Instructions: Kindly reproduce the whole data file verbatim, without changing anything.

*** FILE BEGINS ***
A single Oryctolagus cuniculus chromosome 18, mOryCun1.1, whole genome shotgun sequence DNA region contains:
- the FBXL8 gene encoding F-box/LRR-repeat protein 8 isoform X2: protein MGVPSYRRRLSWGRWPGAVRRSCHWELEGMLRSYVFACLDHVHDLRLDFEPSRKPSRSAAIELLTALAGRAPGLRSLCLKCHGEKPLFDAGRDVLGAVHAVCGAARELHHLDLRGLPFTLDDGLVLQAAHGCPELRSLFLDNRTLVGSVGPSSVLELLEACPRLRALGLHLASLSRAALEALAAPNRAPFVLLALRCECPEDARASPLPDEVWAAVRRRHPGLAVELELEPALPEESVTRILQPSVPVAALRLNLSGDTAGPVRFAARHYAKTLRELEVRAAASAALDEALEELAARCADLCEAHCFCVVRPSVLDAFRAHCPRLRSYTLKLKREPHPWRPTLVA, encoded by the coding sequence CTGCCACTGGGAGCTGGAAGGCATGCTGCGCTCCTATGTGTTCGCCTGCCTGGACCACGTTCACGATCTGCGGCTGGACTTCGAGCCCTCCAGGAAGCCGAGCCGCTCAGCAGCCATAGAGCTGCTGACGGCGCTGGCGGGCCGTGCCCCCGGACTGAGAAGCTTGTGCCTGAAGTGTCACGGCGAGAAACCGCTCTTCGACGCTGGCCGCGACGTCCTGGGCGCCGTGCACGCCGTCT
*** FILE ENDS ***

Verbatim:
A single Oryctolagus cuniculus chromosome 18, mOryCun1.1, whole genome shotgun sequence DNA region contains:
- the FBXL8 gene encoding F-box/LRR-repeat protein 8 isoform X2: protein MGVPSYRRRLSWGRWPGAVRRSCHWELEGMLRSYVFACLDHVHDLRLDFEPSRKPSRSAAIELLTALAGRAPGLRSLCLKCHGEKPLFDAGRDVLGAVHAVCGAARELHHLDLRGLPFTLDDGLVLQAAHGCPELRSLFLDNRTLVGSVGPSSVLELLEACPRLRALGLHLASLSRAALEALAAPNRAPFVLLALRCECPEDARASPLPDEVWAAVRRRHPGLAVELELEPALPEESVTRILQPSVPVAALRLNLSGDTAGPVRFAARHYAKTLRELEVRAAASAALDEALEELAARCADLCEAHCFCVVRPSVLDAFRAHCPRLRSYTLKLKREPHPWRPTLVA, encoded by the coding sequence CTGCCACTGGGAGCTGGAAGGCATGCTGCGCTCCTATGTGTTCGCCTGCCTGGACCACGTTCACGATCTGCGGCTGGACTTCGAGCCCTCCAGGAAGCCGAGCCGCTCAGCAGCCATAGAGCTGCTGACGGCGCTGGCGGGCCGTGCCCCCGGACTGAGAAGCTTGTGCCTGAAGTGTCACGGCGAGAAACCGCTCTTCGACGCTGGCCGCGACGTCCTGGGCGCCGTGCACGCCGTCT